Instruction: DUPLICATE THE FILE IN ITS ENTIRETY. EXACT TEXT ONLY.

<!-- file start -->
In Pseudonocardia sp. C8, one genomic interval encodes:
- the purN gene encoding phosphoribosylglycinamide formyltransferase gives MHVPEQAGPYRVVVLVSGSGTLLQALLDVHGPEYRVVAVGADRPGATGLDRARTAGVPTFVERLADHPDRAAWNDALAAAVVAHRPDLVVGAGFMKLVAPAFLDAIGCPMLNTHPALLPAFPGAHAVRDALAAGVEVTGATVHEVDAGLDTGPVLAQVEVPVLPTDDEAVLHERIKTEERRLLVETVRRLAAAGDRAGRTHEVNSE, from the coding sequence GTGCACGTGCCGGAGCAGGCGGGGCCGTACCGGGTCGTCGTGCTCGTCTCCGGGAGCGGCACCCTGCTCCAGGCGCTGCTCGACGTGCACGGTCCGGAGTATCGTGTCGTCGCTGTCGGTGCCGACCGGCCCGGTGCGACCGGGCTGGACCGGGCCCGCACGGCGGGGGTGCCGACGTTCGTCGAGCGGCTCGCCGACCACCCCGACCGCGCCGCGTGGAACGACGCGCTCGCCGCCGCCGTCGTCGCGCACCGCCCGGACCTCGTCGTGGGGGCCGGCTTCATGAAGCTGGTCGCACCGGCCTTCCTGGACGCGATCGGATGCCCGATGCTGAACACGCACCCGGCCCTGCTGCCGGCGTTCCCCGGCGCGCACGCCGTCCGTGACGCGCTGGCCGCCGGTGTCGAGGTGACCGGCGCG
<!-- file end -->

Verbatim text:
In Pseudonocardia sp. C8, one genomic interval encodes:
- the purN gene encoding phosphoribosylglycinamide formyltransferase gives MHVPEQAGPYRVVVLVSGSGTLLQALLDVHGPEYRVVAVGADRPGATGLDRARTAGVPTFVERLADHPDRAAWNDALAAAVVAHRPDLVVGAGFMKLVAPAFLDAIGCPMLNTHPALLPAFPGAHAVRDALAAGVEVTGATVHEVDAGLDTGPVLAQVEVPVLPTDDEAVLHERIKTEERRLLVETVRRLAAAGDRAGRTHEVNSE, from the coding sequence GTGCACGTGCCGGAGCAGGCGGGGCCGTACCGGGTCGTCGTGCTCGTCTCCGGGAGCGGCACCCTGCTCCAGGCGCTGCTCGACGTGCACGGTCCGGAGTATCGTGTCGTCGCTGTCGGTGCCGACCGGCCCGGTGCGACCGGGCTGGACCGGGCCCGCACGGCGGGGGTGCCGACGTTCGTCGAGCGGCTCGCCGACCACCCCGACCGCGCCGCGTGGAACGACGCGCTCGCCGCCGCCGTCGTCGCGCACCGCCCGGACCTCGTCGTGGGGGCCGGCTTCATGAAGCTGGTCGCACCGGCCTTCCTGGACGCGATCGGATGCCCGATGCTGAACACGCACCCGGCCCTGCTGCCGGCGTTCCCCGGCGCGCACGCCGTCCGTGACGCGCTGGCCGCCGGTGTCGAGGTGACCGGCGCG